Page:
What hasn't been as well-reported is that even the half-hour retrospective doc has been recycled. The "Back in the Saddle" program, which is admittedly a decent if unspectacular show, was previously issued on the 2001 VHS edition! Basically, this featurette was issued on the 27th Anniversary video cassette release. Yes, this is the first time it has appeared on dvd, but still a rather lazy choice.

    The "Additional Scenes" are, somewhat annoyingly, not accessible scene-by scene. They play as one approx. 10-minute piece. These scenes were added to the TV broadcast version. It's nice to have them, though most of them are shown in the "Back in the Saddle" featurette.

    The only other significant supplement is the "Black Bart" pilot episode. This 24-minute show is a real curiousity, a great archival piece even though the show itself is excruciatingly BAD. Still, its interesting viewing, and very easy on the eyes. This show, quite simply, looks amazing! Very well preserved.

    There are a couple other bits, like the trailer and an excerpt from a Madeline Kahn documentary (only about 4 minutes or so).

    Really, all things considered, Warner really dropped the ball on the supplementals for this edition. The movie itself looks fantastic and the new 5.1 mix isn't anything special but it sounds better than the old disc. The movie is what really counts, and in that area the presentation can hardly be faulted. But in the end, they didn't actually produce any NEW supplemental material for this set. ... Read more


    16. Elektra (Widescreen Edition)
    Director: Rob Bowman
    list price: $29.98
    our price: $22.49
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    Asin: B0007P0Y7C
    Catlog: DVD
    Sales Rank: 414
    Average Customer Review: 3.5 out of 5 stars
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    While 2003's Daredevil was a conventional superhero movie, the 2005 spinoff, Elektra, is more of a wuxia-styled martial arts/fantasy flick. Elektra (Jennifer Garner) has returned to her life as a hired assassin, but she balks at an assignment to kill a single father (Goran Visnjic, ER) and his teenage daughter (Kirsten Prout). That makes her the target of the Hand, an organization of murderous ninjas, scheming corporate types, and a band of stylish supervillains seeking to eliminate Elektra and tip the balance of power in the ongoing battle of good vs. evil.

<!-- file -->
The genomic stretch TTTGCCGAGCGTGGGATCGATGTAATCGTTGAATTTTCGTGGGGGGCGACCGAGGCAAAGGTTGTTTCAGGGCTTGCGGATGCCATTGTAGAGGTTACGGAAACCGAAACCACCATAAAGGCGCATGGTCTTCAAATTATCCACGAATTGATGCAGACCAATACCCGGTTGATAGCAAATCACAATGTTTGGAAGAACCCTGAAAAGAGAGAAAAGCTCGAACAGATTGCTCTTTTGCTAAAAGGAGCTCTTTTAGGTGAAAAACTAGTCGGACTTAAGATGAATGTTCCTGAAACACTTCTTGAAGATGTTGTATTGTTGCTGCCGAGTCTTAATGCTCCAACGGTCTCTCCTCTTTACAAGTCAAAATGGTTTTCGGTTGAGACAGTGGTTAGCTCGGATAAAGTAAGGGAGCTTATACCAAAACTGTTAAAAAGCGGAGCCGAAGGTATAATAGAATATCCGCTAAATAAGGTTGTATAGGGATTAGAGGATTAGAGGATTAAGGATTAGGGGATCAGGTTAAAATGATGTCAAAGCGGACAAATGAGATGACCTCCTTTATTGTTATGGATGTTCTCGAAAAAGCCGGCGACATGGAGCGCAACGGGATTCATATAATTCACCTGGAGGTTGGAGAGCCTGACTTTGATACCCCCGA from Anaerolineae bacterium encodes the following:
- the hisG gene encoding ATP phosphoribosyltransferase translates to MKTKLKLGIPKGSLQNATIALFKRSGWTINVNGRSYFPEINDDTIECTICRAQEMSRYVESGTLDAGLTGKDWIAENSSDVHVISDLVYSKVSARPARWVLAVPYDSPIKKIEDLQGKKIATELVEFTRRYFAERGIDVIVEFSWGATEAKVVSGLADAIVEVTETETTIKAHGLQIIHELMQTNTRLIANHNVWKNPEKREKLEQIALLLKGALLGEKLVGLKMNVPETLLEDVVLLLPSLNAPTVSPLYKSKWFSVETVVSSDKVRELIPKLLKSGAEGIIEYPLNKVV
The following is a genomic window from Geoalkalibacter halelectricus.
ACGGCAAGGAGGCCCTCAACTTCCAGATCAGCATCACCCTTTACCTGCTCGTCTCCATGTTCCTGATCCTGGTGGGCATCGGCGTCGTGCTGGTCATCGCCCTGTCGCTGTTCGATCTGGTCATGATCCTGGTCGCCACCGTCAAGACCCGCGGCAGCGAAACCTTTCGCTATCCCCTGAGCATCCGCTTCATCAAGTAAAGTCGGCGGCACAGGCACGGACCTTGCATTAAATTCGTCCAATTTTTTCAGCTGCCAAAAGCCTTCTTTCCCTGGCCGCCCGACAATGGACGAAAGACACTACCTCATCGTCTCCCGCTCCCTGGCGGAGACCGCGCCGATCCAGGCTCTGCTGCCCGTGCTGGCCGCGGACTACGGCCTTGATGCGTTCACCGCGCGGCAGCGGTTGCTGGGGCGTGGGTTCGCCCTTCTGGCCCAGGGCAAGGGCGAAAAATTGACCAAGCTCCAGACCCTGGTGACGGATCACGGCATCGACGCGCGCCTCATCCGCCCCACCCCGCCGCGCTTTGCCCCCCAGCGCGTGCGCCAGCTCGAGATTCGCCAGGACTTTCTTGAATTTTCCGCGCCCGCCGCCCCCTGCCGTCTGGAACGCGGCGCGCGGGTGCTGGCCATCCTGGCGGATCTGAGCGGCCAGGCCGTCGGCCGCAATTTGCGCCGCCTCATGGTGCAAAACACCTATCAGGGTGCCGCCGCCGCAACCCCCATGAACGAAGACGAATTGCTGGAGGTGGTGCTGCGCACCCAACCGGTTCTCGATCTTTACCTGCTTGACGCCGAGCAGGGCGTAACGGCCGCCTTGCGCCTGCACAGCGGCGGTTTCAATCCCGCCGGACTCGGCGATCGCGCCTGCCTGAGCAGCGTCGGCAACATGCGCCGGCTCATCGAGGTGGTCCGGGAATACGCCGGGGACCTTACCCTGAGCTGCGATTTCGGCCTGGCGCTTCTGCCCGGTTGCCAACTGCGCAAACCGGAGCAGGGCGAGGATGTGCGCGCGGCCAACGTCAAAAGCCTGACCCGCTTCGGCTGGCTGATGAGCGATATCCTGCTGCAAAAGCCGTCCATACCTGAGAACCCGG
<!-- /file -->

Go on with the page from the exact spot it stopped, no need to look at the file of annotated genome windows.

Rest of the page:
As the star of Alias, Garner has proven that she can kick butt with the best of them, and some of the visual effects are impressive, but the action sequences tend to be anticlimactic, and there's not much to the story. Fans will notice numerous references to Frank Miller's comic books, but there's very little resemblance to Miller's cold-blooded killer (Elektra with an agent? Elektra referring to herself as a "soccer mom"?).

    Is Elektra better than Daredevil? Not really, even with the distinct advantage of having all Garner and no Ben Affleck. That could be the spinoff's greatest disappointment: after Spider-Man 2 raised the bar for comic-book movies, Elektra lowered it back to Daredevil's level.Directed by Rob Bowman (the X-Files movie), and featuring Terence Stamp as the mysterious mentor Stick, Will Yun Lee (Die Another Day) as the chief villain, and NFL-player-turned-mixed-martial-arts-champion Bob Sapp as the immovable Stone.

    DVD features
    Ben Affleck's much-rumored cameo is one of the deleted scenes on the Elektra DVD.It's a one-minute throwaway, and while he's supposedly appearing as Matt Murdock (who romanced Elektra in Daredevil), the barrage of celebrity gossip makes it impossible to see him as anything other than Jennifer Garner's real-life boyfriend.There's also a making-of featurette, which is mostly promotional hype other than a few interesting effects shots; four editing featurettes; and Jennifer Garner's videotaped message to ComicCon.--David Horiuchi

    More on Elektra


    Elektra: The Album (Soundtrack CD)

    Elektra: The Movie (Comic Adaptation)

    Frank Miller Comic Books

    Daredevil (Director's Cut) (DVD)